4 ways to make cash from your home – and with very little effort

Your property could earn you some extra cash. Picture: Khwanchai Phanthong/Pexels

Your property could earn you some extra cash. Picture: Khwanchai Phanthong/Pexels

Published Aug 10, 2023


Homeowners who are struggling to keep up with their home loan repayments should consider using their properties to bring in extra money.

If done right, they could cover the difference in the instalment amount they were paying when they first bought their homes, and the current figure which has increased as a result of the rising interest rate.

While working second jobs or running side hustles are helping many people cover the higher instalments, more can be done – and the property itself can help.

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You can also use any extra income to reduce the amount you owe the bank on your bond, and shave years off your repayment period, or even use your home to help you start a business.

The banks always value property ownership, so Samuel Seeff, chairman of the Seeff Property group says you could take a second bond on your home, if there is value in the property, and use the funds to start your own business. Or, you could use a second bond to purchase a second property for rental investment purposes.

“If you are financially able, you could sell the property for a handsome profit which can be invested as a good deposit on a bigger or better property,” he adds as another option.

For homeowners who are, however, cash-strapped and battling to keep up with their bond repayments, here are some other ways your property could hold the key to extra money:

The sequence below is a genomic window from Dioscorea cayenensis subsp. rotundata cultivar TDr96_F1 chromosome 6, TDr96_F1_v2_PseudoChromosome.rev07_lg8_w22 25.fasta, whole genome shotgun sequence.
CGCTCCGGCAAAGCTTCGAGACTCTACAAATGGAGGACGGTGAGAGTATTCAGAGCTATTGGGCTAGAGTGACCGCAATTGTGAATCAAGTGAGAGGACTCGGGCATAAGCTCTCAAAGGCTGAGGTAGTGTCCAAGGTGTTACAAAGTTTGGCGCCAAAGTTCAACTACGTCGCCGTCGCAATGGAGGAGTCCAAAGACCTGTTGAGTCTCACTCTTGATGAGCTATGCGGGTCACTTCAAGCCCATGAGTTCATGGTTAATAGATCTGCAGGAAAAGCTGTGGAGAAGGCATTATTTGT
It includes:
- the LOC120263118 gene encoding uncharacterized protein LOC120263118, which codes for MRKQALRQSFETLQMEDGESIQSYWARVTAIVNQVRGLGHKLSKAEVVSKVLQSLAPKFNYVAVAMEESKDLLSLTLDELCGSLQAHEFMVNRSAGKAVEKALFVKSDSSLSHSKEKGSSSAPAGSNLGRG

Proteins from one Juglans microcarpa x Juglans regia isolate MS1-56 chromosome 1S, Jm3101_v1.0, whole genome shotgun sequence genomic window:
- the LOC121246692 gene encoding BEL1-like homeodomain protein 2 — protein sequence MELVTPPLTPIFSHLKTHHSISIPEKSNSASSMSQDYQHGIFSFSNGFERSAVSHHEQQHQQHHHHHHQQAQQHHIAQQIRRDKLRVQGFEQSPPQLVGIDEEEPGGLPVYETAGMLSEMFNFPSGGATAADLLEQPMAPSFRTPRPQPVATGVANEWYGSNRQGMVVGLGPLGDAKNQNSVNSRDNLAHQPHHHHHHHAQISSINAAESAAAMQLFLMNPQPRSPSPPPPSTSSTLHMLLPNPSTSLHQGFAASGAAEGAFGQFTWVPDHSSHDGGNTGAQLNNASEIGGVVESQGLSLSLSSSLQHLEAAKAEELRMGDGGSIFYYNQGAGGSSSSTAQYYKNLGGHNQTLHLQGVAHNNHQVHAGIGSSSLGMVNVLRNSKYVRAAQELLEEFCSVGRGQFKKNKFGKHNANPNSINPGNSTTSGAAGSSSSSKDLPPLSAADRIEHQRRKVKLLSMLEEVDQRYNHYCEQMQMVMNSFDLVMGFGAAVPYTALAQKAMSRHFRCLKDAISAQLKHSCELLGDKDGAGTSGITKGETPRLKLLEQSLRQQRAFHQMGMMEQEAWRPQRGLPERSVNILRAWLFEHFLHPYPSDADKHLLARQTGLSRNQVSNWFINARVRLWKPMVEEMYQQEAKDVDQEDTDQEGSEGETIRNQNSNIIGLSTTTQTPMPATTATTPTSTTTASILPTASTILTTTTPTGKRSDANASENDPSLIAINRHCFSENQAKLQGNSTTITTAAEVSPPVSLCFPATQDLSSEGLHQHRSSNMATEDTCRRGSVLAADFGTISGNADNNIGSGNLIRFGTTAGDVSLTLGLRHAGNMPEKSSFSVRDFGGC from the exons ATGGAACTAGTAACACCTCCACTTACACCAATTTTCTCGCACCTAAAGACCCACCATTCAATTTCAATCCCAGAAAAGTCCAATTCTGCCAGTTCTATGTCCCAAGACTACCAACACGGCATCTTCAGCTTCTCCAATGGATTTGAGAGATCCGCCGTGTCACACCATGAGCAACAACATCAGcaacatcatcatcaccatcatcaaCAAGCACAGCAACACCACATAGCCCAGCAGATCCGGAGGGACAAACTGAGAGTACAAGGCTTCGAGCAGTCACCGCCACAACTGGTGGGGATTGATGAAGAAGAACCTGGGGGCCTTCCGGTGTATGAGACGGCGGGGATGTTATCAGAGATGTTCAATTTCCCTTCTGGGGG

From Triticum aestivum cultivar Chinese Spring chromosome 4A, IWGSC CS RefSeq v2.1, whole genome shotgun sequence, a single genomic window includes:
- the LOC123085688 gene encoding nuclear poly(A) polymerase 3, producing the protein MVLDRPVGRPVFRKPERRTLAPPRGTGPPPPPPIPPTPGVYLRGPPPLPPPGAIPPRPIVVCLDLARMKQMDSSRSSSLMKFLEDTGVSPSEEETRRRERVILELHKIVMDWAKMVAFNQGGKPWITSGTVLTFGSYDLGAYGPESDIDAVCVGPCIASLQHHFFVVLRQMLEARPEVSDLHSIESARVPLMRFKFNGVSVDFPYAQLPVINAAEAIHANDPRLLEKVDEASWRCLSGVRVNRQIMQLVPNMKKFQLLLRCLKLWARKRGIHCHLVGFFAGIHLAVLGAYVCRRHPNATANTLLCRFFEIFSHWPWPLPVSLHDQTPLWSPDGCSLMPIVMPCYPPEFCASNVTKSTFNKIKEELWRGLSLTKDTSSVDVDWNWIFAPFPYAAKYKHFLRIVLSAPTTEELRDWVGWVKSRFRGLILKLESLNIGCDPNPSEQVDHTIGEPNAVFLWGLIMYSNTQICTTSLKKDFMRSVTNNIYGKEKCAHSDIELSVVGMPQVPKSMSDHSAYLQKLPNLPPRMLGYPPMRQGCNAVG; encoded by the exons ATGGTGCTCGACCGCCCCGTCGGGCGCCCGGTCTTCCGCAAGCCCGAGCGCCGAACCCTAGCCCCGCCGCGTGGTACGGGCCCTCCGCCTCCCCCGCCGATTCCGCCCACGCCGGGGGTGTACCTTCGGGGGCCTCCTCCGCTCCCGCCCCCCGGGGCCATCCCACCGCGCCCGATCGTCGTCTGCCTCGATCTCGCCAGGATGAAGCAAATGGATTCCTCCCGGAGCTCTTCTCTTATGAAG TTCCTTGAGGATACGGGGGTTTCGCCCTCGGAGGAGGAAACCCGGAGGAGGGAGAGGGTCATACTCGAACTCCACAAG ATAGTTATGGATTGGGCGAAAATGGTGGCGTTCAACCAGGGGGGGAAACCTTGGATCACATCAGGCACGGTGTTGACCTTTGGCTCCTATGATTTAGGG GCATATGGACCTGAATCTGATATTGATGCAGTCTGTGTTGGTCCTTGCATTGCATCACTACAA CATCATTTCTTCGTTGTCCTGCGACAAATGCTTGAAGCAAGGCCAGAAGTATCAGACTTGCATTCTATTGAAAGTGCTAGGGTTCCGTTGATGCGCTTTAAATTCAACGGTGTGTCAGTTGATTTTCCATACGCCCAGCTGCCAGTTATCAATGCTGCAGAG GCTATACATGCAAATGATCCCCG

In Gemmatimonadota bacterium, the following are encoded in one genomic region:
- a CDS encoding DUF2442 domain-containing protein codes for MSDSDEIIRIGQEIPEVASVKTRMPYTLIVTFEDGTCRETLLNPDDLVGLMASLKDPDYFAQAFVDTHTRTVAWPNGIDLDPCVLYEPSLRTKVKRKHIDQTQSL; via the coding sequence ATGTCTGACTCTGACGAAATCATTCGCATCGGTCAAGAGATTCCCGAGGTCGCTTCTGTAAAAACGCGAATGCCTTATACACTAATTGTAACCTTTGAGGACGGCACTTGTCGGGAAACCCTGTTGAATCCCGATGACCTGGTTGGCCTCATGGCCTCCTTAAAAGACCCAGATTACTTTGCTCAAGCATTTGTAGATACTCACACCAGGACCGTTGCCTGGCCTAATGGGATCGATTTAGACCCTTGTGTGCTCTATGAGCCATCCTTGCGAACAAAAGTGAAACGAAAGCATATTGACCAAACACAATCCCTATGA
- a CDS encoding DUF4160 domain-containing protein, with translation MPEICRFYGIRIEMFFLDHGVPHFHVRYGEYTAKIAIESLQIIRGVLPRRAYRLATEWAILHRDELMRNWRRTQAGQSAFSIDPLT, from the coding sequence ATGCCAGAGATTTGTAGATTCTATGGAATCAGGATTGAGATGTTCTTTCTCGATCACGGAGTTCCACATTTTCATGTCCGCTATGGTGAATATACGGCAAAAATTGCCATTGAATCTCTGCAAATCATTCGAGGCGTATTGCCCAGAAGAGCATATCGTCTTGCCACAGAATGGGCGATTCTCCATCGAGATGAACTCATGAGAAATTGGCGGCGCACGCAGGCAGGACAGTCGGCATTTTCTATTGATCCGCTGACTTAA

1. Rent out your driveway or garage

Many South Africans do not have space on their properties to park their vehicles, or perhaps they have more vehicles than space available. And with security being a concern, having a safe space to park their cars is paramount.

If you have a garage that is not being used, or even a driveway that will allow someone to park their vehicle off of the road, then consider renting this out. You may even have an empty space behind locked gates that is big enough to accommodate a car or perhaps a boat.

The amount you charge is entirely up to you, and you could advertise your available space on neighbourhood Facebook pages or WhatsApp groups. You could rent your garage, driveway, or unused grass or gravel patch on a daily, weekly, monthly, or even annual basis.

Before jumping up and doing this straight away though, make sure your life will not be inconvenienced by possibly having your own parking space blocked or restricted, or compromising the security of your own home and property. Also understand that the vehicle owner may come and go at odd hours or even be constantly in and out.

2. Take on a housemate or boarder

This has long been a go-to for many homeowners, but if you have not considered doing this, now may be a good time. After all, your guest room that you keep so neat and tidy in case someone ever comes to visit and stay over may be going to waste.

More people are working remotely or taking time out to travel or search for new areas to live in, and you could very well find individuals or couples looking for a room to rent for short periods of time, perhaps a few days, weeks, or months. Whatever you decide to charge them in rent could cover the extra that you now need to pay on your home loan.